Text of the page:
Recently my colleague Jamie discussed the importance of a solid comms strategy. We thought it might be helpful to detail what obstacles you might come up against during the execution of this strategy,
To mitigate the possible obstacles, it’s crucial to understand how groups you work with interface or work with each other. Some standard interfaces are:
Amid organizations- for example, different agencies
Between departments within an organization, such as IT and the Clerk’s Office
In between teams in a department, such as records managers and clerk staff
Among distributed teams- for instance, business analysts who report to IT but work in/with the City Clerk’s Office
In the middle of organizational layers, for example, department heads and executives
Generally, the obstacles to comms that occur between the above groups can be boiled down to three:
Political and Hierarchical- Inevitably, it’s human nature that power, vested interests, and bias can get in the way of dialogue whenever there are groups. Frequently, these impediments can exist in the organization's upper ranks and usually above where the project was planned. This is why it is critical to get executive sponsorship and buy-in for projects, and that project managers identify those who have influence that they may or not want to use to derail things. It can be easy to miss a functional manager who isn’t a prominent stakeholder. Once exposed, project managers need to gain their confidence. If you are tempted to go above the manager’s head, fair warning; this usually makes things more difficult.
Culture- Organizational culture can affect the types and manner of project comms. For instance, one can expect differences of opinion at a joint project planning session involving a very advanced IT department and a more business-focused building and planning department. Project managers can relieve such difficulties by understanding the difference in attitudes and goals between the parties involved and then acting as intermediaries to facilitate communication. Localization of comms has become increasingly important as teams work from diverse geographies, where there could be differences in attitudes and behaviors. Once again, the project manager should be aware of the issues and mitigate them in project communications.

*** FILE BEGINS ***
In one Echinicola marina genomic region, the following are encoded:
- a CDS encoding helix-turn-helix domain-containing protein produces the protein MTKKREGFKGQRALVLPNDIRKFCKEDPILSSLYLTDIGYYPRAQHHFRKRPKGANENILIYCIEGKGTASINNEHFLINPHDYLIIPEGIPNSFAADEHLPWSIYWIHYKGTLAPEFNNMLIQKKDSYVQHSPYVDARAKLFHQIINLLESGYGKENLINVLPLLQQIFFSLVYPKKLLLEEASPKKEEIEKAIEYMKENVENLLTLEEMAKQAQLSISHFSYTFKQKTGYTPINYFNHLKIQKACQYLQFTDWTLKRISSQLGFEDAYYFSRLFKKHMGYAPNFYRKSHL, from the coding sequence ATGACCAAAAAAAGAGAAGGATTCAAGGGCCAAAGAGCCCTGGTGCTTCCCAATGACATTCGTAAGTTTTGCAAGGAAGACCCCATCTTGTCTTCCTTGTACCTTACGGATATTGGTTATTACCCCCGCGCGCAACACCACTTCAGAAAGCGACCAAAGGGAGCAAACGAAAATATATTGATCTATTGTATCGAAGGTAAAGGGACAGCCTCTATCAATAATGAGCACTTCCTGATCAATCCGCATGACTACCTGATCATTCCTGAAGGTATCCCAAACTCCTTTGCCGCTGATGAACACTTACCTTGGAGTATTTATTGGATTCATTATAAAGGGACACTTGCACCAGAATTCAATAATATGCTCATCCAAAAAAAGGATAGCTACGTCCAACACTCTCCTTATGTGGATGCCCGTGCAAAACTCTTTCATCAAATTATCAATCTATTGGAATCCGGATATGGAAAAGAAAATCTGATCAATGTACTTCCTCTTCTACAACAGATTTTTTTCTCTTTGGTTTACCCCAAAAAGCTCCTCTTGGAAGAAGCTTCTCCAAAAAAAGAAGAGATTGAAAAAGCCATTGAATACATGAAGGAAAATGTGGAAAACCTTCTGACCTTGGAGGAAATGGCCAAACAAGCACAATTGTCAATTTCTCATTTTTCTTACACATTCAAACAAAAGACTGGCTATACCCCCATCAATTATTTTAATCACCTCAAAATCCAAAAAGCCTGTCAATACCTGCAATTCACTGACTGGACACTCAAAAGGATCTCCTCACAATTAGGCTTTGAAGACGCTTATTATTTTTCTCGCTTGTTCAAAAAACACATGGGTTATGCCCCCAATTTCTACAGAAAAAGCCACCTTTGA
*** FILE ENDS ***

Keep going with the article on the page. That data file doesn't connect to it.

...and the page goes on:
Terminology and vocabulary- When you are elbows deep in an IT project, it’s easy to forget that departments can speak different languages―while the ultimate goal may be the same. Laserfiche Founder Nien-Ling Wacker used to deliver a speech called “Records Managers Are from Venus, and IT Staff Are from Mars.” which was highly effective. Its message is that when specialists from diverse areas meet, there is a tendency for each side to misunderstand and make assumptions about one another’s jargon, which can lead to misunderstandings and miscommunication. Many project managers use a readily available FAQ or Terminology List hosted on a wiki or intranet to get project participants on the same page.
For our next post, we’ll cover using the journalistic who, what, when, where, why, and how, to develop project content.